Many of us are torn between these two ideologies. We grow up believing that ‘honesty is the best policy,’ but adulthood teaches us otherwise. Even so, some situations need you to be completely honest while you need to go a little soft on your words in some others. In certain situations, you may find yourself at crossroads. You may be asking yourself if you should choose honesty or diplomacy. The article below will work as a guide for you in cases when you face confusion and are in need of some advice.
When should you be diplomatic?
Many people assume being diplomatic is nothing but being a liar. That’s not true. Is it wrong to lie? Yes, but this aspect can be made flexible depending upon the depth of the relationship of the person you are dealing with.
Being diplomatic is being able to put your point across in a much better way so as to not hurt the sentiments of the person on the receiving end of your words. Especially when it comes to criticism, correction, or pointing out flaws, it is always better to be diplomatic than to be completely honest.
It is not what you say but how you say it that matters the most. In the long run, honesty or diplomacy won’t matter. People won’t remember what you corrected or criticised them for, but they will remember how you made them feel. This is important when communicating with family, friends, employees, and colleagues.
You needn’t be lying. Speaking the truth in a manner that people get your views correctly and are not emotionally or personally hurt is all that diplomacy is about. However, lying is justified if it is a small one and an important one to keep your relationship intact. But ditch the idea if telling bigger lies just to keep your relationship intact.
How can you polish your diplomatic communication skills?
- With your spouse, use ‘Yes, you may have put on some weight after all those fries and cake last weekend’ instead of ‘You are fat.’
- With your kids, use ‘Your grades this year weren’t up to the mark, try harder next time’ instead of ‘You are dumb and that’s the best you can do.’
- With your employees, use ‘I see you are working hard, but we need you to put in little more efforts this particular week’ instead of ‘Stop slacking and get working.’
Is being honest good or bad?
Truth be told, there is no need to be brutally honest in usual and normal cases. It’s only when the last nail in the coffin is hit due to some misconduct that you have been putting up for long when being brutally honest is justified. Otherwise, plain honesty will do the job, and being diplomatic will do it even better.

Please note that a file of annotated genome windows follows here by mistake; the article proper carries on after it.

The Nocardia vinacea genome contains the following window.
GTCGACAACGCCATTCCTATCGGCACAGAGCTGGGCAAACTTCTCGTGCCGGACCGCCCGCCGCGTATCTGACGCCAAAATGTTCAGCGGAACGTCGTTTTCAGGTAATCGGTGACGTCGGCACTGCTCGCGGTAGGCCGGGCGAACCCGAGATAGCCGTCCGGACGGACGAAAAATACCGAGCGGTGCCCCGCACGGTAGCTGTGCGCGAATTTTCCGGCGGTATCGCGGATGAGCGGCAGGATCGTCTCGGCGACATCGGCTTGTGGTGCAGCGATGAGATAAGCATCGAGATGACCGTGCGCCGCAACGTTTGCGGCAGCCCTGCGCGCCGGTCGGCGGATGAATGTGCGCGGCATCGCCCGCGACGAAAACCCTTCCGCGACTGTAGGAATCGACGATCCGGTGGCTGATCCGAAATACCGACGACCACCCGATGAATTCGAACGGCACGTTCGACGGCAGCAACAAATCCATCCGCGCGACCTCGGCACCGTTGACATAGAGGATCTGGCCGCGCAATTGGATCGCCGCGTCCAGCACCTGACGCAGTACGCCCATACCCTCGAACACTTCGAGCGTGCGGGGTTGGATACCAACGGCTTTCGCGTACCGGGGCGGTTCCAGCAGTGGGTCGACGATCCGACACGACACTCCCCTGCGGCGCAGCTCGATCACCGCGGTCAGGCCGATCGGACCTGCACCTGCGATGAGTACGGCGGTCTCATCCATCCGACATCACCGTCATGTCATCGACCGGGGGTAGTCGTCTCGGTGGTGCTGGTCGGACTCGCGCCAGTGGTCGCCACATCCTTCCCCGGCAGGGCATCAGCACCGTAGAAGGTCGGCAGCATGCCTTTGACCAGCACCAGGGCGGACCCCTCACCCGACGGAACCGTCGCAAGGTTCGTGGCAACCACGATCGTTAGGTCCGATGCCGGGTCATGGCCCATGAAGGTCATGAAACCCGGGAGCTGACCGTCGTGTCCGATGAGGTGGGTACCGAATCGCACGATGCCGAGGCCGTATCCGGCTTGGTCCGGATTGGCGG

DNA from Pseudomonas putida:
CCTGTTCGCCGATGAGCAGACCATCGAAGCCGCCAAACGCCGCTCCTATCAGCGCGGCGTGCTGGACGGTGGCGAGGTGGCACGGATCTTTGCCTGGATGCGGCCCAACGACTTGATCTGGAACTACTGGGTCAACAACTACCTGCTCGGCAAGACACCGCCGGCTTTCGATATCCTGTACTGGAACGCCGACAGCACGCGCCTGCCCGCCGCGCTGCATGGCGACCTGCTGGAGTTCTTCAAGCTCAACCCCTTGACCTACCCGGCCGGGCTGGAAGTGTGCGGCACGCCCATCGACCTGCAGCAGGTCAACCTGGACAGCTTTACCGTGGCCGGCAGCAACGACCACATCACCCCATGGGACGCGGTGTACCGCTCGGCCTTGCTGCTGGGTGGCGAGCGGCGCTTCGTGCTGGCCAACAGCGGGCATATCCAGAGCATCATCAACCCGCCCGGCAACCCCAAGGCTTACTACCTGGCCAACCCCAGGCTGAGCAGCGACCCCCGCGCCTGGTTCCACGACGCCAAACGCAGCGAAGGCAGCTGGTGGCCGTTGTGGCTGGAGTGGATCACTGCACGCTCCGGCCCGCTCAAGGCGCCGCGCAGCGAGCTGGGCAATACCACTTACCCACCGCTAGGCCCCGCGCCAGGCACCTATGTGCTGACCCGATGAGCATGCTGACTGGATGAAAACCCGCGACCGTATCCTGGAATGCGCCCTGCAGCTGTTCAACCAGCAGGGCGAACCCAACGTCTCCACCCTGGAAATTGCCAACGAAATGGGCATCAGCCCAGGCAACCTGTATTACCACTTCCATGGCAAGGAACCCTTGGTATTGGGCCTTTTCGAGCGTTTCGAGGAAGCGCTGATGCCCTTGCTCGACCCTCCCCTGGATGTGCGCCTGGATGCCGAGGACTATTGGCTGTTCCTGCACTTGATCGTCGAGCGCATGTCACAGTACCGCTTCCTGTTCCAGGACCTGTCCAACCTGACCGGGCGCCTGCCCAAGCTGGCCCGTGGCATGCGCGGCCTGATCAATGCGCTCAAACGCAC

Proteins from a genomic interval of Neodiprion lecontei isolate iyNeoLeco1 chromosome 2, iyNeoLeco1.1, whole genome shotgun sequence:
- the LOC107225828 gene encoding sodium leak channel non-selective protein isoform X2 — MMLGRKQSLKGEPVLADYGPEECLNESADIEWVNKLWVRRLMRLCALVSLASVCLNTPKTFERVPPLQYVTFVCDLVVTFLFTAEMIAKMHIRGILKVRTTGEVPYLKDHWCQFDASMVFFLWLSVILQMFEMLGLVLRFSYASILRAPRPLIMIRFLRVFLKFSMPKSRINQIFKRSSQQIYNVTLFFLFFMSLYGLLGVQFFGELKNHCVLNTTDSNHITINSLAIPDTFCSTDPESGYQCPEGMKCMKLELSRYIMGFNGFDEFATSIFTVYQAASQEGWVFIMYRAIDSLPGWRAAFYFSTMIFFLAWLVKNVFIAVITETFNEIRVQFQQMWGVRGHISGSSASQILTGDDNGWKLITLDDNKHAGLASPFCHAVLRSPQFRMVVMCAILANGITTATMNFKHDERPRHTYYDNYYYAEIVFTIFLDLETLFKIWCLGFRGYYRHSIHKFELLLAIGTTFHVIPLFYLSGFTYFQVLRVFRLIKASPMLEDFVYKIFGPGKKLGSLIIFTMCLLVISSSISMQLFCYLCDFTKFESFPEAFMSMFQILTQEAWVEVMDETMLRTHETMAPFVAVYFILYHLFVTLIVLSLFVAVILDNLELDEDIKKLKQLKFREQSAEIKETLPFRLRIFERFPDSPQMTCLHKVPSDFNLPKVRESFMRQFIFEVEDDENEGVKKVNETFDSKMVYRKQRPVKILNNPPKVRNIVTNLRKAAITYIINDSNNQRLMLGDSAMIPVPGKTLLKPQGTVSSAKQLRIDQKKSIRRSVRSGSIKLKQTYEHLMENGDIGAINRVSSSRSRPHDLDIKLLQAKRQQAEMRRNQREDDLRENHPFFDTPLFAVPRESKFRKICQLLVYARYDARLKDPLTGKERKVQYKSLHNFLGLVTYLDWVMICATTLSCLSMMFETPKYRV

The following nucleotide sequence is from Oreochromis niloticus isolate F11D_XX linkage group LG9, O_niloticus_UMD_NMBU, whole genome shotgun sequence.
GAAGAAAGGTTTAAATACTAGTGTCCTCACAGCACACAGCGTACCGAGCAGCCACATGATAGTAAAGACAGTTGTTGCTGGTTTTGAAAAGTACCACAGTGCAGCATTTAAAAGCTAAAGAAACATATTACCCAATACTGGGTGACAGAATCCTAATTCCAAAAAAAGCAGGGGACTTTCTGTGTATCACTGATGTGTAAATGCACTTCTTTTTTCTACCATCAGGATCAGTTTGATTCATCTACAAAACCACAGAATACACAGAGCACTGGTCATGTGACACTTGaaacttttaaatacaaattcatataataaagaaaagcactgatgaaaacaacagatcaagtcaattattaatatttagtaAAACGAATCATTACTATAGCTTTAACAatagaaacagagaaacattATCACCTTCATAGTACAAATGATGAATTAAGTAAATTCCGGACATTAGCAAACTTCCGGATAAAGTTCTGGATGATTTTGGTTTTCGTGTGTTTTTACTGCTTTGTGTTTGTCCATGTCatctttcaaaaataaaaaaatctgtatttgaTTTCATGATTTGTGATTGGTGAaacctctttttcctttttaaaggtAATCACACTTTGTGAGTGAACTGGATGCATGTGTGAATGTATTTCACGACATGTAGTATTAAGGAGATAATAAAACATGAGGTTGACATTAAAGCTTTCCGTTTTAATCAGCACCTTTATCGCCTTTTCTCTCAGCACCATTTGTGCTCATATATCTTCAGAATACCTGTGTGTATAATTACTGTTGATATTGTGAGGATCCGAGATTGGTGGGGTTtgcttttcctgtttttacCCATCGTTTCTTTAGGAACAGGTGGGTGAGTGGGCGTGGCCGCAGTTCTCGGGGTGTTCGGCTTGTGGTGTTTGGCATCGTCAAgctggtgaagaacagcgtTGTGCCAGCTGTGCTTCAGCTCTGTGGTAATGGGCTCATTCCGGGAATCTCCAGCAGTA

So, is being honest good or bad? Neither. It all depends upon the situation. Diplomacy is one of the safest options you can go with, but honesty is needed when it’s important. Here are some cases when you must prefer being straightforward and honest rather than diplomatic.
- When you need to point out real flaws in someone or rectify their behavior
- When someone asks you for an honest opinion about an important aspect of themselves that they wish to upgrade.
- When you are paying for professional services or products and cannot compromise on anything, and that you expect to be given nothing but the best.
How can you maintain a healthy balance between the two?
Understand situations from the other person’s perspective. Try relaxing your body and thoughts, and open up your mind to get a clear idea about the bigger picture. Refrain from blurting things out impulsively that you may regret later. Take your time to slow down, with both honesty or diplomacy, and understand the depth of the situation and the intensity your words carry.
Being brutally honest might serve better in the long run, but being diplomatic and soft has its own perks. In emotional and sensitive cases, brutal honesty is not advised. And so is the case in professional settings too. However, when absolutely called for, honesty is many times better than just beating around the bush with smart words and lies.
But until that urgency sets in, lying is justified. So if you find asking yourself ‘is it wrong to lie?’, the answer will mostly be yes. But you can choose to lie if you value your relationship more than the rectification.
There is no hard and fast rule to this concept. If you wish to seldom make errors in this regard, follow this: Weigh your options well, and make your choices smartly for each situation you find yourself in, and go with whatever sits best for that occasion, be it honesty or diplomacy.